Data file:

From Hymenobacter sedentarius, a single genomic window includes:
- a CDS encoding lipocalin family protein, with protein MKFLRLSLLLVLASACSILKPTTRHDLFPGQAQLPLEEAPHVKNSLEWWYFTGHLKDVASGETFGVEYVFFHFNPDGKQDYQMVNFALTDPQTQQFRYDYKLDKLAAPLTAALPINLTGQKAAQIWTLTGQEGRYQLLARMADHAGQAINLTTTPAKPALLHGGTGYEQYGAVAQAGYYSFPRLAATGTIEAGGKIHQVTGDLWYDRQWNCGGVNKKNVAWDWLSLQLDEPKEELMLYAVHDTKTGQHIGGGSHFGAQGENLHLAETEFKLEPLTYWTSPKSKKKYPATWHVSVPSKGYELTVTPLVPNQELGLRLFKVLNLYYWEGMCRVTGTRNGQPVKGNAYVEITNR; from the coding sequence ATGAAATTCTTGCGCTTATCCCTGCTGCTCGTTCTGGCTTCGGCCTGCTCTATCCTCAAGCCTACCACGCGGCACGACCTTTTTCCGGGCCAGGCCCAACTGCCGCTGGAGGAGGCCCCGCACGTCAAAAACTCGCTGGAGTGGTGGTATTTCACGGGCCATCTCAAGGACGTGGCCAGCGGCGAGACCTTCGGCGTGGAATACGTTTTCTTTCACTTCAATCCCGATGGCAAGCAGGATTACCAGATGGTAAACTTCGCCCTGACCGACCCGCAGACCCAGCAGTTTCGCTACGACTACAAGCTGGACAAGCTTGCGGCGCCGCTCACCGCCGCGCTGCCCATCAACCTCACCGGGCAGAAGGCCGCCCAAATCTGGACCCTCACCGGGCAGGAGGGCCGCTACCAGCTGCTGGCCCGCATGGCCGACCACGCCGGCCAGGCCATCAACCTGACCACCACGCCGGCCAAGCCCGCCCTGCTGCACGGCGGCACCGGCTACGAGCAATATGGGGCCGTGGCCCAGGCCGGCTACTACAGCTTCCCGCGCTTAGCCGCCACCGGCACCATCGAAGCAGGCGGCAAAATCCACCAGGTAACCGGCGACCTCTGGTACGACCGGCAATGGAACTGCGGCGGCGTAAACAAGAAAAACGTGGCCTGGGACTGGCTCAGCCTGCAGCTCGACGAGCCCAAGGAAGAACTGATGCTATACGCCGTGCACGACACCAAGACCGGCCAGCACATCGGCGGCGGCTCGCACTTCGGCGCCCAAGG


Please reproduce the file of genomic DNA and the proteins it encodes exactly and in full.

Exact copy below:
From Hymenobacter sedentarius, a single genomic window includes:
- a CDS encoding lipocalin family protein, with protein MKFLRLSLLLVLASACSILKPTTRHDLFPGQAQLPLEEAPHVKNSLEWWYFTGHLKDVASGETFGVEYVFFHFNPDGKQDYQMVNFALTDPQTQQFRYDYKLDKLAAPLTAALPINLTGQKAAQIWTLTGQEGRYQLLARMADHAGQAINLTTTPAKPALLHGGTGYEQYGAVAQAGYYSFPRLAATGTIEAGGKIHQVTGDLWYDRQWNCGGVNKKNVAWDWLSLQLDEPKEELMLYAVHDTKTGQHIGGGSHFGAQGENLHLAETEFKLEPLTYWTSPKSKKKYPATWHVSVPSKGYELTVTPLVPNQELGLRLFKVLNLYYWEGMCRVTGTRNGQPVKGNAYVEITNR; from the coding sequence ATGAAATTCTTGCGCTTATCCCTGCTGCTCGTTCTGGCTTCGGCCTGCTCTATCCTCAAGCCTACCACGCGGCACGACCTTTTTCCGGGCCAGGCCCAACTGCCGCTGGAGGAGGCCCCGCACGTCAAAAACTCGCTGGAGTGGTGGTATTTCACGGGCCATCTCAAGGACGTGGCCAGCGGCGAGACCTTCGGCGTGGAATACGTTTTCTTTCACTTCAATCCCGATGGCAAGCAGGATTACCAGATGGTAAACTTCGCCCTGACCGACCCGCAGACCCAGCAGTTTCGCTACGACTACAAGCTGGACAAGCTTGCGGCGCCGCTCACCGCCGCGCTGCCCATCAACCTCACCGGGCAGAAGGCCGCCCAAATCTGGACCCTCACCGGGCAGGAGGGCCGCTACCAGCTGCTGGCCCGCATGGCCGACCACGCCGGCCAGGCCATCAACCTGACCACCACGCCGGCCAAGCCCGCCCTGCTGCACGGCGGCACCGGCTACGAGCAATATGGGGCCGTGGCCCAGGCCGGCTACTACAGCTTCCCGCGCTTAGCCGCCACCGGCACCATCGAAGCAGGCGGCAAAATCCACCAGGTAACCGGCGACCTCTGGTACGACCGGCAATGGAACTGCGGCGGCGTAAACAAGAAAAACGTGGCCTGGGACTGGCTCAGCCTGCAGCTCGACGAGCCCAAGGAAGAACTGATGCTATACGCCGTGCACGACACCAAGACCGGCCAGCACATCGGCGGCGGCTCGCACTTCGGCGCCCAAGG